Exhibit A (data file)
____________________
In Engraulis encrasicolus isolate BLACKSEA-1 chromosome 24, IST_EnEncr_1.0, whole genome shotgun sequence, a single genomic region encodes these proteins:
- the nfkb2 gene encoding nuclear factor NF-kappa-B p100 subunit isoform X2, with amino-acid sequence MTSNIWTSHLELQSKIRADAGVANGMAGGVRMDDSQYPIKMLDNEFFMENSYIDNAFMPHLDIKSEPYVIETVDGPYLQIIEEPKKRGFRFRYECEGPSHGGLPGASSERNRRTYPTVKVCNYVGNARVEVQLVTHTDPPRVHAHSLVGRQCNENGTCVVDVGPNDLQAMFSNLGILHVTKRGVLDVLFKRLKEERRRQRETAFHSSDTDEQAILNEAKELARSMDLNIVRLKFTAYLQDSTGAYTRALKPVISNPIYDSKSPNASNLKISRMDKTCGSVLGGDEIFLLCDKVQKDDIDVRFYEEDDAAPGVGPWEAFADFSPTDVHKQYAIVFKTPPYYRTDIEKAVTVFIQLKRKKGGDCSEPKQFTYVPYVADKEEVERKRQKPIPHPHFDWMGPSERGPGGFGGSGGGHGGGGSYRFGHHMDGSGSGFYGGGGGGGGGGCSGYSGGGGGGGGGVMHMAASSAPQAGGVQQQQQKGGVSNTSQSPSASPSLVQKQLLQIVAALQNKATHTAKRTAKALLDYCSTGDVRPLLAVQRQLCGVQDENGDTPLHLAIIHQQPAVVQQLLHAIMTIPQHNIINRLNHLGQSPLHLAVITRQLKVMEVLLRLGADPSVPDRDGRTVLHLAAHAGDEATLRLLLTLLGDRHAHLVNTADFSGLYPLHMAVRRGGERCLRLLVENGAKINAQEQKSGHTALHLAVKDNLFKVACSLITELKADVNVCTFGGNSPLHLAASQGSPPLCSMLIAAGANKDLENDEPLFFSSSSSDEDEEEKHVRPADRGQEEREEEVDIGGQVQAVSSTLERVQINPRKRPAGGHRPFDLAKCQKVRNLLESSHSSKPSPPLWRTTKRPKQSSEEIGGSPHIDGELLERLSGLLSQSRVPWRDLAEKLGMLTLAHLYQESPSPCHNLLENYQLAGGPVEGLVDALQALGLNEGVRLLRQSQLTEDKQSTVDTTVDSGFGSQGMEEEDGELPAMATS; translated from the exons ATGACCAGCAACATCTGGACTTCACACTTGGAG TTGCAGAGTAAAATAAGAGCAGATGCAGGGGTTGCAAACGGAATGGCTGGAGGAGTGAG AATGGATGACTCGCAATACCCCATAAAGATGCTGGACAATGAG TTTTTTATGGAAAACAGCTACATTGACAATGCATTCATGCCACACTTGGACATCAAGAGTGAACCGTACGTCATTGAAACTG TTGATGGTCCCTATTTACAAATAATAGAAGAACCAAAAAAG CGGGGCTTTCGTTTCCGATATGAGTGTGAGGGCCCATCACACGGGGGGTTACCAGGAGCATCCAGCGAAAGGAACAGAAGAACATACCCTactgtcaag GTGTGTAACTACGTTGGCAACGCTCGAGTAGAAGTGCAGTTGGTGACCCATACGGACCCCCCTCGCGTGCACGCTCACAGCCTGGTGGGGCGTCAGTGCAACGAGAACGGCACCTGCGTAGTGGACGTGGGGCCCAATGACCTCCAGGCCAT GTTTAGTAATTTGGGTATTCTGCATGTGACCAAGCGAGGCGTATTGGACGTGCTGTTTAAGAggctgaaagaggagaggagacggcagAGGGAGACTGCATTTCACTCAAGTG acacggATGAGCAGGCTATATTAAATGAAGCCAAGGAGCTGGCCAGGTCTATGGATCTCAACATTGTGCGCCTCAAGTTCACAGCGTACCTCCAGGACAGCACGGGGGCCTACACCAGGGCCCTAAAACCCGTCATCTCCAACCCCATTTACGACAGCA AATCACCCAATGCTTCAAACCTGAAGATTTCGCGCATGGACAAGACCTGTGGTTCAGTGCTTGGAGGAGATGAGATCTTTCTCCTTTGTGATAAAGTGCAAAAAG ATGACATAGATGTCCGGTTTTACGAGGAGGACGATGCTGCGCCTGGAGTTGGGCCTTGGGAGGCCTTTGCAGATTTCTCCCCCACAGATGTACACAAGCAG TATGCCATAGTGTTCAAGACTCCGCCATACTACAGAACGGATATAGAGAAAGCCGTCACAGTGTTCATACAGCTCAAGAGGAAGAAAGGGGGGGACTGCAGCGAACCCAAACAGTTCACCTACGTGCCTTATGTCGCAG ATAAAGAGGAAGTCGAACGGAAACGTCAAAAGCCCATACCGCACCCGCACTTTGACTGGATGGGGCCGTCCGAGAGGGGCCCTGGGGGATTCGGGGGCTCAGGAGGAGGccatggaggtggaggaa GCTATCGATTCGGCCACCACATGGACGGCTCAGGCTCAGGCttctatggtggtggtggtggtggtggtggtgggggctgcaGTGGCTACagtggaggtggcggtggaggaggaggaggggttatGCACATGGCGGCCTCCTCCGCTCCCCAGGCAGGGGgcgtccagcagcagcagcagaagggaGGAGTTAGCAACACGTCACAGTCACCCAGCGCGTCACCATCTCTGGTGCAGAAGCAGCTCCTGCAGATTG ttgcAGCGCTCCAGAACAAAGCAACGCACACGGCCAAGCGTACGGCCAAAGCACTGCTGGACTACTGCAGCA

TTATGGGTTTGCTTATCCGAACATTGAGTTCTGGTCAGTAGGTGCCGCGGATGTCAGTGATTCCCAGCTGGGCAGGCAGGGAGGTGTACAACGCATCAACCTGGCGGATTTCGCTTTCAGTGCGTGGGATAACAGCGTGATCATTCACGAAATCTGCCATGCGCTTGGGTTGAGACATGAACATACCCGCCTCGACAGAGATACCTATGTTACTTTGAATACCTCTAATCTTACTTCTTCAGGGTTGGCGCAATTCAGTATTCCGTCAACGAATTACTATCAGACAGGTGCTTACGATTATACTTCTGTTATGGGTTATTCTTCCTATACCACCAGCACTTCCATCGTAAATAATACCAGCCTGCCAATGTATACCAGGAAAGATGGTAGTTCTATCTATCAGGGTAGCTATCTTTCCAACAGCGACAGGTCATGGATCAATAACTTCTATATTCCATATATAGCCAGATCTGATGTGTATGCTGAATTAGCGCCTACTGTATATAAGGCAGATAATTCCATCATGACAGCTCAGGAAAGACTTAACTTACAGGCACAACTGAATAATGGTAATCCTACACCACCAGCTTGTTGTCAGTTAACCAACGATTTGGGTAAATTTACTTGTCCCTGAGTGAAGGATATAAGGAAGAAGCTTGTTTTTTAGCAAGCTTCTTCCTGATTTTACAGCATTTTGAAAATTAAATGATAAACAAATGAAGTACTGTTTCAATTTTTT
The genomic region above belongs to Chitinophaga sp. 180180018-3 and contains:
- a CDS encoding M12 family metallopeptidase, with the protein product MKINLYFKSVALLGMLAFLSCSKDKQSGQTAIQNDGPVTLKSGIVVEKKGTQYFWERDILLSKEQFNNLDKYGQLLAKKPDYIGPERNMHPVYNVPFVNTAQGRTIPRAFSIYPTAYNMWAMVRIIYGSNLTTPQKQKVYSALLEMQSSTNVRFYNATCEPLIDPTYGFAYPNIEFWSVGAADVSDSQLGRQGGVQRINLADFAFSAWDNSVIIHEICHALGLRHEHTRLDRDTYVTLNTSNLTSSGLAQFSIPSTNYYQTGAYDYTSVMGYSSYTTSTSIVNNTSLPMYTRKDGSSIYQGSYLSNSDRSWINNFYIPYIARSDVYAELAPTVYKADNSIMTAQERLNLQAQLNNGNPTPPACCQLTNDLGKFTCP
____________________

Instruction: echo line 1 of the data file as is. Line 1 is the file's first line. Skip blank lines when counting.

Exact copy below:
In Engraulis encrasicolus isolate BLACKSEA-1 chromosome 24, IST_EnEncr_1.0, whole genome shotgun sequence, a single genomic region encodes these proteins: